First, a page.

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The Brazilian Senate is set to vote on a crypto regulation bill

The Brazilian Senate has taken the first step toward regulating the country’s domestic cryptocurrency sector. A bill aimed at establishing a framework for oversight of cryptocurrencies and digital assets, as well as their applications, for the Latin American region’s largest demographic.

The Brazilian Senate’s Economic Affairs Committee approved a major stage in the legislation process. The bill would next be voted on on the Senate floor, and once passed by both the lower and upper houses, it would be delivered to President Jair Bolsonaro for final signature and incorporation into Brazilian law.

The crypto regulation framework detailed in the bill’s passages is aimed at defining the limits and bounds of crypto and digital assets, as well as providing categories that would accommodate and sort the country’s local crypto firms by use case and target market, according to the Brazilian Senate’s notice on the matter. Locally operated crypto exchanges and crypto wallet startups already exist in Brazil, and if the bill is signed into law, these businesses will likely see a significant increase in traction and user growth.

Brazil is building its own central bank digital currency (CBDC), a digital equivalent of the Brazilian real, at the same time as the bill is being processed. However, rather than being used for commercial purposes, this program is intended at bringing investment to the country.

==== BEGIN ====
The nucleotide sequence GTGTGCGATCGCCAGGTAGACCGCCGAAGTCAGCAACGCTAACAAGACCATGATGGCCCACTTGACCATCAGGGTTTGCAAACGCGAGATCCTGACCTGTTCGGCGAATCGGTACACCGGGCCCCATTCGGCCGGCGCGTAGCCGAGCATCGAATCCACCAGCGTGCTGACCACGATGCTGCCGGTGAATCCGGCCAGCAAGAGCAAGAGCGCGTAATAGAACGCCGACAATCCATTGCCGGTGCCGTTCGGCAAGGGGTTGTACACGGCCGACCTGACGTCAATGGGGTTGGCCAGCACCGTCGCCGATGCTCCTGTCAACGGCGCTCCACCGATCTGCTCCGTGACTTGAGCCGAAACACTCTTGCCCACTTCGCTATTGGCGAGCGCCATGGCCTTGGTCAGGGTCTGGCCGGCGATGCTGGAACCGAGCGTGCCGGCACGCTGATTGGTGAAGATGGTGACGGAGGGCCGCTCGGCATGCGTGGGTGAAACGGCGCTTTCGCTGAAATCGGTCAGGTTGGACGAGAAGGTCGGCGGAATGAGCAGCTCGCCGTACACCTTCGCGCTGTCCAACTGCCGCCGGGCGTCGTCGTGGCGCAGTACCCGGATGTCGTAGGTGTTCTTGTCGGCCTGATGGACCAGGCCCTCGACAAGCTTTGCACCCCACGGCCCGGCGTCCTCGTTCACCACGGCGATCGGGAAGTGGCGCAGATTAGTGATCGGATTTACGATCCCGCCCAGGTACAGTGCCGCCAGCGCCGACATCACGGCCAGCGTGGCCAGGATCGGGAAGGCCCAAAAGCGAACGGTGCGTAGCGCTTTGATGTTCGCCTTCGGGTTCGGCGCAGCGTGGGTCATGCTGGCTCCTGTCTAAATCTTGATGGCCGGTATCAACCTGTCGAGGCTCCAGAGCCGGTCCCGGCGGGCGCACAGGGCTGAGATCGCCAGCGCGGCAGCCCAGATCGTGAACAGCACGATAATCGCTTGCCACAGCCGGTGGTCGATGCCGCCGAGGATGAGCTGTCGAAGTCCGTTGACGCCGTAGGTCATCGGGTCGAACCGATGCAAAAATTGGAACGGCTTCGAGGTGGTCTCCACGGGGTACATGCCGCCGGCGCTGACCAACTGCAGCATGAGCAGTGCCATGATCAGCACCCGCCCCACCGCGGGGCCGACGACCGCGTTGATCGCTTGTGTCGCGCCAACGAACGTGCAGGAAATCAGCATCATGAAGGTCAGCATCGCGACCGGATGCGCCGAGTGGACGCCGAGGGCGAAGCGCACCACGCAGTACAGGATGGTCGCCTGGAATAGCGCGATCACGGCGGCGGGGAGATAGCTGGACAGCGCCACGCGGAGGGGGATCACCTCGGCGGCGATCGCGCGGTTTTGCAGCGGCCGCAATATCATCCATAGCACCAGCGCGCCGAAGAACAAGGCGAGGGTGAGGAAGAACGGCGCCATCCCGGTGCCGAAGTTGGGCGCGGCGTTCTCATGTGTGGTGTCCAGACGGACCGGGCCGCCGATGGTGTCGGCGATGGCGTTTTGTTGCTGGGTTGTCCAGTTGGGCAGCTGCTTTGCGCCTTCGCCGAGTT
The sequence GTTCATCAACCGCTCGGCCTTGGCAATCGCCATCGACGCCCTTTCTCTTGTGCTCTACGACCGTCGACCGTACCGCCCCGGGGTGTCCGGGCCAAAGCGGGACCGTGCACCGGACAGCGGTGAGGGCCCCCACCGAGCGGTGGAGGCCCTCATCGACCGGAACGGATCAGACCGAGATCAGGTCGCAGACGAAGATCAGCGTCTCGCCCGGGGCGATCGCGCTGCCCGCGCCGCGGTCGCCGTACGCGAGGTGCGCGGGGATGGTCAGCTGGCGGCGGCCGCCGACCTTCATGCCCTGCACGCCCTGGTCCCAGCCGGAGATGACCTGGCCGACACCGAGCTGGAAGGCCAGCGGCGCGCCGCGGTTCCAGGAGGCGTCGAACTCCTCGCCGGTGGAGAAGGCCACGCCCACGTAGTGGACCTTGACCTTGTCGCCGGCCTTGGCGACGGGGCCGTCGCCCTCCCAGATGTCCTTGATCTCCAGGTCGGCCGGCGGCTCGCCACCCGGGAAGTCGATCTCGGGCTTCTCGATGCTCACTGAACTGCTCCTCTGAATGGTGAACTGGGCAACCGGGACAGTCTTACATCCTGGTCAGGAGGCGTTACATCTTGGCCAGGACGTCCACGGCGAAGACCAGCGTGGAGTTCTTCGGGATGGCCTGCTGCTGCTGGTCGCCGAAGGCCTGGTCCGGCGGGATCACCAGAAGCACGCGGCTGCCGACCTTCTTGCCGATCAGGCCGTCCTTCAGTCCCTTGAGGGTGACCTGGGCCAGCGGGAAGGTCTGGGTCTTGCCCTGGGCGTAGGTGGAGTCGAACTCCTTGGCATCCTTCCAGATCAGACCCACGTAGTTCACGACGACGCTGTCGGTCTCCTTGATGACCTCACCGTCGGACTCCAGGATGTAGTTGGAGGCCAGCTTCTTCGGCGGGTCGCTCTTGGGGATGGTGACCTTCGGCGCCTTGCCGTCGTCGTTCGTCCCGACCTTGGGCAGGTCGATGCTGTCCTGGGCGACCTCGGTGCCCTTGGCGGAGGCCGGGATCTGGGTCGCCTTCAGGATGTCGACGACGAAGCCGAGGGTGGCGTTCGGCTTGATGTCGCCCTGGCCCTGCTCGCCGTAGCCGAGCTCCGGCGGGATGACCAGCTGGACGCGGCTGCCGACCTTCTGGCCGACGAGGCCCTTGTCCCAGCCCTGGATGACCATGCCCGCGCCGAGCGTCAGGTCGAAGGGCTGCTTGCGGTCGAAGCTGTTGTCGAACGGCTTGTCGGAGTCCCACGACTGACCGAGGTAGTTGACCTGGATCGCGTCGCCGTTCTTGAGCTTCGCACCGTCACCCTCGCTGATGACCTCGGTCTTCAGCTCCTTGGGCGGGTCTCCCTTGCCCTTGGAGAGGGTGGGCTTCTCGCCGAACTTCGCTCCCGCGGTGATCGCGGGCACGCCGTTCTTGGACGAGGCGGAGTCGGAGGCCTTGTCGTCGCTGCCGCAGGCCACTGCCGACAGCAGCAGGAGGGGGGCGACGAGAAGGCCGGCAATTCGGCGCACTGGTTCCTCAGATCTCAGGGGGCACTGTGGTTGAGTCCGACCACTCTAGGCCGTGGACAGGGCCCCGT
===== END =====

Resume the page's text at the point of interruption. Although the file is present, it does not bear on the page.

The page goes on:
Senator Irajá Abreu of Brazil believes the bill is important to combat the flood of financial crimes perpetrated using cryptocurrency.
Abreu is the bill’s original author, and it was initially submitted for review in 2019.

The law clarifies the various features of what counts as and what constitutes a virtual asset, taking into account the variations between a broker or exchange and other similar businesses that deal with virtual and digital assets such as cryptocurrency.

If passed, the measure will make Brazil the second Latin American country to regulate cryptocurrencies and other digital assets, following in the footsteps of El Salvador’s initiatives, which saw its tourism industry rise by at least 30% since Bitcoin (BTC) became legal cash.

Apart from El Salvador and Brazil, Cuba has also established and issued guidelines to aid in the recognition and organization of crypto and digital asset use cases.

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Crypto products and NFTs are unregulated and can be highly risky. There may be no regulatory recourse for any loss from such transactions. Crypto is not a legal tender and is subject to market risks. Readers are advised to seek expert advice and read offer document(s) along with related important literature on the subject carefully before making any kind of investment whatsoever. Crypto market predictions are speculative and any investment made shall be at the sole cost and risk of the readers.